September 14, 2010, - 11:03 am
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Saturday wasn’t just the ninth anniversary of the 9/11 Islamic terrorist attacks on America. It was also the 25th anniversary of something less important but a part of American pop culture: Pete Rose’s milestone Major League Baseball record 4,192nd hit, breaking Ty Cobb’s record. Yes, it took place on September 11, 1985. The Reds celebrated this, bringing Rose on the field before a game against Pittsburgh, and Rose was unanimously cheered, with fans chanting, “Hall of Fame!”
So, yet again the old question pops up: should Pete Rose be admitted to pro baseball’s Hall of Fame, even though he admitted to betting on baseball, including Reds games (an admission in his 2004 autobiography)? I say, yes, and that’s always been my position. I know baseball writers hold players to a stricter standard than other sports, but my view is that if a murderer of two people, who is now serving in prison (O.J. Simpson) can be in the Pro Football Hall of Fame, as well as a repeat drug offender who now stands charged with soliciting a teen prostitute (Lawrence Taylor), why not Rose for baseball’s hall–whose crimes were far less, though not from a “game purity” standard? Currently playing in the NFL are a dog-torturer- and -murderer (Michael Vick a/k/a “Ookie” a/k/a “Ron Mexico”), a guy who killed a man while driving under the influence (Donte Stallworth), and a murderer of three people (Ray Lewis). Is Rose worse–or even as bad–as these guys and an assortment of other such thugs on the gridiron?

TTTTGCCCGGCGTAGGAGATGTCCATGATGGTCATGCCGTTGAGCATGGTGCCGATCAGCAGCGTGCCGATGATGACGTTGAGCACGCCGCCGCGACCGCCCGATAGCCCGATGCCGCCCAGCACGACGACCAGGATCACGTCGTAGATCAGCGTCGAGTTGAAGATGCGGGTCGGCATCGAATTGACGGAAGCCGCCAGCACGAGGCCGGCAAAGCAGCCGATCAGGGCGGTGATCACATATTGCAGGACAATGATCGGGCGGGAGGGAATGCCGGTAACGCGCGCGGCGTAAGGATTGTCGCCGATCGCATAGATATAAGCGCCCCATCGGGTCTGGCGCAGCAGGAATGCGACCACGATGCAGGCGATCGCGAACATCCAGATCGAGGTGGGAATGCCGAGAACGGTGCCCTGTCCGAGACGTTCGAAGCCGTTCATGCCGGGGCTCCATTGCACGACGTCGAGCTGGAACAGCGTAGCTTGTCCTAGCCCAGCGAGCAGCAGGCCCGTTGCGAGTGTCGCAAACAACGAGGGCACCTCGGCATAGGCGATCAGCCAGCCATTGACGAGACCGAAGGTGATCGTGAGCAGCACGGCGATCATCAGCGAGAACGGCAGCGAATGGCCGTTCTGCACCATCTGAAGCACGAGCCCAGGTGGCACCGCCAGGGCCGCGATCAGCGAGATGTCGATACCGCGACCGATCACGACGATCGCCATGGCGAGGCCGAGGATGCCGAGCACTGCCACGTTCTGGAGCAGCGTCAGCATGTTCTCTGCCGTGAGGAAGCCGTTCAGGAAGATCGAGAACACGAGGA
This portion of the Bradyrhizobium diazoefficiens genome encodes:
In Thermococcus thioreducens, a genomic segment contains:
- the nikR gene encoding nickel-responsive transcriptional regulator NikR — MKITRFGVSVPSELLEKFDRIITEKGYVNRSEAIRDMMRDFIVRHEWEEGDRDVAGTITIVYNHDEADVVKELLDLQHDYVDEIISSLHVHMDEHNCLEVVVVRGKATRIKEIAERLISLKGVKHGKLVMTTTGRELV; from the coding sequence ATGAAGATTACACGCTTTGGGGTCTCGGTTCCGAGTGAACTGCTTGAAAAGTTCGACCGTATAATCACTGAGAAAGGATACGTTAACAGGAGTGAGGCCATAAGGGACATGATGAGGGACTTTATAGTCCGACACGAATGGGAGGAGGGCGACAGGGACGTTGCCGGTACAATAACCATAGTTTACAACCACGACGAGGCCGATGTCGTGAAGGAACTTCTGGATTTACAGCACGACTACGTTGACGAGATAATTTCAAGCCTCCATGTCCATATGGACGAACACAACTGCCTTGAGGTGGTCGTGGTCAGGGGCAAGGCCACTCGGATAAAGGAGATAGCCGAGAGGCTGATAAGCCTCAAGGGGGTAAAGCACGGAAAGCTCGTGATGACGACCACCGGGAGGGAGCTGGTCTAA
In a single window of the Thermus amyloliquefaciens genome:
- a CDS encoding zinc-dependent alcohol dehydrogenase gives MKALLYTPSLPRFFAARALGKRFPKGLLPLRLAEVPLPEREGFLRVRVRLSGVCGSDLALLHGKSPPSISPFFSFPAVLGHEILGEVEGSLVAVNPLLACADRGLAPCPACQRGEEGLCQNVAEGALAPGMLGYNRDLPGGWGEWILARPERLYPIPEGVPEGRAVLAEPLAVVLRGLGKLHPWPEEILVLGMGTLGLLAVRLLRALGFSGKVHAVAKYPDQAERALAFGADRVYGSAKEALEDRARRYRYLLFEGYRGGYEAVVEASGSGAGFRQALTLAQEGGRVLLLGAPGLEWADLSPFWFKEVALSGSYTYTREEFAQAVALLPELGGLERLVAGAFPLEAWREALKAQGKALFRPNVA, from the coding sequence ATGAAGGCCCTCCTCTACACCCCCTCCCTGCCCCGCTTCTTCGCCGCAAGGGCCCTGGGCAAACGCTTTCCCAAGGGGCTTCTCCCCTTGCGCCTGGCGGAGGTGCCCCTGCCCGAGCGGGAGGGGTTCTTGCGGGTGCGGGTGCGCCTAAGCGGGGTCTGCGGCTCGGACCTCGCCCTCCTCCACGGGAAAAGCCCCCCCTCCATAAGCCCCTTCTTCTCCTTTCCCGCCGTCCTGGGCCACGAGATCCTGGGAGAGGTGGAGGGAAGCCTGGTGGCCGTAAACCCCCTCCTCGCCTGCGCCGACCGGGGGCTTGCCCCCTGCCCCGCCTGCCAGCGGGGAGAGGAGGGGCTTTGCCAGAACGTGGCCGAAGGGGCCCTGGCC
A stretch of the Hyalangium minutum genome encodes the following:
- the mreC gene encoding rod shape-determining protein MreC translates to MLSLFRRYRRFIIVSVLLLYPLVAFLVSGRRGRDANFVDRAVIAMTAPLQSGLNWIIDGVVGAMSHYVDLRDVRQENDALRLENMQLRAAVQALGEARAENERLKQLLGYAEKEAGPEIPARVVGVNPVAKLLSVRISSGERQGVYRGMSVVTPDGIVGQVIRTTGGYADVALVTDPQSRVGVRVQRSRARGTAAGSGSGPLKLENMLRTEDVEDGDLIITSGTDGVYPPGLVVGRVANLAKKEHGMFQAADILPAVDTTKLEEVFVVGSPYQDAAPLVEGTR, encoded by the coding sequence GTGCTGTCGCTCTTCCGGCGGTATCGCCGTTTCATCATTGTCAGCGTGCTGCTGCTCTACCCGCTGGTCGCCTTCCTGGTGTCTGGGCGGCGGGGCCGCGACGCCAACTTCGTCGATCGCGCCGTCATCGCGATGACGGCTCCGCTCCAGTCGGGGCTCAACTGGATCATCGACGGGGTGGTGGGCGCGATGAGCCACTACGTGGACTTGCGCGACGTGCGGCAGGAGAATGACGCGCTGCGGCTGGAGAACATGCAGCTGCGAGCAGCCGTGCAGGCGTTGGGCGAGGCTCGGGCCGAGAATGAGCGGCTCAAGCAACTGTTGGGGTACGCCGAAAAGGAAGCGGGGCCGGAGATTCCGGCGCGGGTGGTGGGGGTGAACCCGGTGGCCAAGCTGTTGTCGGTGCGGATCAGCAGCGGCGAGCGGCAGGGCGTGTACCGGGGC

All of the criminals I mentioned above are Black. Rose is White. So, it begs the question: are sports writers (many of whom vote on both baseball’s and football’s halls and who is admitted into them) racist? Is their attitude such that they hold a White pro athlete to a higher standard and give Black criminals a pass? Or is it a question of game purity–that the criminals never bet on the games they played or on the teams for which they played (as far as we know)?
Either way, I don’t think Rose’s crimes rise to the level that he should be banned forever from baseball’s hall. He already has a lifetime ban from Major League Baseball, and yet, including Saturday’s event, clearly MLB is trying to have it both ways–banning him and helping keep him from the Hall of Fame, while benefitting from hosting him at a Reds game. MLB gave special permission for Rose to appear on the field, Saturday, and also for him to appear on the field in 1999 at a World Series Game as part of baseball’s All-Century team. So, clearly, the lifetime ban isn’t really a lifetime ban. There are exceptions.
And there should be an exception made for Rose’s place in Cooperstown’s hall. He was a phenomenal pro baseball player. His betting on games, however improper, doesn’t change that.
I say, let him in. What do you think? Should Pete Rose be allowed into baseball’s Hall of Fame? Is his 25 years of punishment enough? Or is his betting on his own team’s games unforgivable and worthy of a zero tolerance policy?
Bonus Video (Chock Full of ’80s Cheesitude):
When sports hall-of-famers like Cassius Clay [DS: Muhammad Ali] and Lew Alcindor [DS: Kareem Abdul-Jabbar] were bad-mouthing America and trashing our war effort, Pete was traveling to Viet Nam to support our troops.
Tags: 25th Anniversary, baseball, bet on baseball, Cincinnati Reds, Cooperstown, Hall of Fame, Major League Baseball, MLB, Pete Rose, pro baseball, Pro Baseball Hall of Fame, record